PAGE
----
|October 17, 2011|
|PRSA Hikes Dues by $30, Posts $852K Loss|
|By Jack O'Dwyer|
|A $30 dues hike sailed through the Assembly of PRSA on Oct. 15 by a vote of 209-53 after less than ten minutes of discussion.|
The clinching argument was that 90-95% of members don’t pay their own dues and their employers aren’t going to balk at a $30 jump.
About half of the Society’s members are in government, association, educational, healthcare and non-profit posts where belonging to a professional association is seen as a mark of a professional and necessary for continuing education.
The financial squeeze on PRS tightened as it reported a loss of $852,720 for the first nine months vs. a loss of 462,688 in same 2010 period.
Dire actions had been threatened if the dues hike did not go through including suspension of the in-person Assembly, cancellation of the $140,000 “weekend in New York” for 134 chapter presidents-elect, section and district heads, and cancellation of the free webinars that PRS has been providing helped by the sponsorship of Reuters.
Having obtained the increase, leaders now say none of those draconian measures are needed.
An ominous note was struck when leaders said there will be a new “loyalty program” that will reward “the most valuable members.”
This points to more gravy for the insiders such as those who go to the “Leadership Rally” each June.
Also highly loyal are the more than 20 living ex-presidents and chairs who are being urged to become Assembly delegates.
They get free conference admittance and free dues for life and can be counted on to support board aims.
Leaders talked several times about the “speaker stipends” that are sent to certain chapters, probably those most in tune with the aims of the staff and national board.
There is no record of how this money is doled out to the chapters.
“Loyal” members can be rewarded with reimbursement for travel, meals and hotels related to Society activities.
Dues Hike Is a Gamble
There has been plenty of opposition to the hike from individual members and some chapters including Richmond, Central Illinois and Sierra Nevada.
Those opposed to the hike say the average chapter member pays about $50 a year to the chapter but will now be sending five times as much to national ($255) to support the $5.6 million payroll and $750,000+ occupancy costs (about $35 per sq. ft. for the 22,500 sq. ft.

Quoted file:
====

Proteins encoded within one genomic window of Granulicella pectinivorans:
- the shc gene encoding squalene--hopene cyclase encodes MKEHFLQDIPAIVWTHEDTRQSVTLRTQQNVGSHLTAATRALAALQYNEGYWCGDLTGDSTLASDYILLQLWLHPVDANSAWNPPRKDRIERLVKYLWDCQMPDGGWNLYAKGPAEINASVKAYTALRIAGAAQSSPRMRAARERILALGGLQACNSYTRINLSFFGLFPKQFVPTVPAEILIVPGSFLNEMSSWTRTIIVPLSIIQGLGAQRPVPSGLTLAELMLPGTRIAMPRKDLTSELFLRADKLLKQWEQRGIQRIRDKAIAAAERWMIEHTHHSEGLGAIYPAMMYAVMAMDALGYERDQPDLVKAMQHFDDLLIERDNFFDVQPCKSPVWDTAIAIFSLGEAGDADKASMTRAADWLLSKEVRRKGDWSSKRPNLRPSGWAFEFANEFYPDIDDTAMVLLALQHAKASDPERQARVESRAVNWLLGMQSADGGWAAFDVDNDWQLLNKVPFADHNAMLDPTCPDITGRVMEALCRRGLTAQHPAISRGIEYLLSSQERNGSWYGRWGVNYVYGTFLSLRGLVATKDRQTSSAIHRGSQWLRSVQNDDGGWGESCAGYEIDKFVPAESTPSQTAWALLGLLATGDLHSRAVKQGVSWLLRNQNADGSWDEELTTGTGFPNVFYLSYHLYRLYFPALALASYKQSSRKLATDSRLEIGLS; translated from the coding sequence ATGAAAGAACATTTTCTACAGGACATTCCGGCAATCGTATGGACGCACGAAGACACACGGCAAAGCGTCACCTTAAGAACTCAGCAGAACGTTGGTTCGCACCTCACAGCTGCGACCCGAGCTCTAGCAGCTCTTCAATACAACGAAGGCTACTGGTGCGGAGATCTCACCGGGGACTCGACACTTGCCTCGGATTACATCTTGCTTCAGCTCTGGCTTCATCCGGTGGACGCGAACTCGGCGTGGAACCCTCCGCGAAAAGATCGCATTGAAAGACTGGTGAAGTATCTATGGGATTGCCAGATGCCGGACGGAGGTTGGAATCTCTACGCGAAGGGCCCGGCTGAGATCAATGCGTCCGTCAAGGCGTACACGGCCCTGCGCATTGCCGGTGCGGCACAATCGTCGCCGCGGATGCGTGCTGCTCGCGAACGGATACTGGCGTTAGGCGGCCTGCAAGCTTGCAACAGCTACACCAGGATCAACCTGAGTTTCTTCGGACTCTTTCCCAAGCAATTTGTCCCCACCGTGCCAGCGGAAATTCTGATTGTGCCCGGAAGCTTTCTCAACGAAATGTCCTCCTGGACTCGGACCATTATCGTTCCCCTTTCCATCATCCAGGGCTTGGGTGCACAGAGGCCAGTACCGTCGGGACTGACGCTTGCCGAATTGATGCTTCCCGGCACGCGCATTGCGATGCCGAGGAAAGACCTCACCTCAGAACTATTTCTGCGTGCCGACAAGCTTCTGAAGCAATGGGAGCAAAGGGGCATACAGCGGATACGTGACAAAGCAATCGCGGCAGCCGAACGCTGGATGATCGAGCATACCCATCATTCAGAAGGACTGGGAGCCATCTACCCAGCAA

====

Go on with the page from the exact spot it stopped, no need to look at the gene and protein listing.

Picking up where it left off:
PRS traditionally renews about 75% of members meaning a loss of $1.1 million in dues income (at the $225 rate) that will have to be replaced by new or returning members.
The $30 hike will gross a little over $500,000 because many of the 21,000 members are either retired or pay a lesser rate because they’re just out of college or some other reason.
The increase at the national level makes it difficult if not impossible for any chapters to raise their dues.
Form 990 Is Being Withheld
IRS Form 990, which has the pay/fringes of the eight highest paid staffers, was withheld from the Assembly for the third year in a row. Delegates only got the nine-month report on the morning of the Assembly.
VP-PR Arthur Yann, asked where the 990 was, said that legally the Society has until Nov. 15 to file it. He gave no indication as to when it would be available.
In the past two years, a printed copy has been waiting for this reporter upon returning from the conference. This is O.K. but what’s needed is a 990 in electronic form. That can be linked in a web story or in an e-mail to someone. The electronic version of 990s take from three to six months to get posted on GuideStar or Foundation Center 990 Finder because of formatting work that needs to be done.
Attendance Is 2,500+
An initial listing of registrants totaled 950 but PRS provided registrants on Oct. 13 with an expanded list of about 1,460.
Yann said there were about 1,000 students present and the final total full package, day tickets, supplier personnel and press would total nearly 3,000.
The media room at this year’s conference was a far cry from media rooms of a couple of decades ago.
At that time the press room was located adjacent to the main registration desk and had typewriters, phones, copying machines as well as fruit, pastries and coffee. In later years, PRS supplied computers and printers.
A table and chairs was set up so Society leaders could be interviewed by the reporters in the room. A bulletin board was decorated with placements about PRS in the local and national press
Cut to this year and the media room is on another floor far from the flow of traffic. There’s no equipment at all and no copies of speeches or the financial report.
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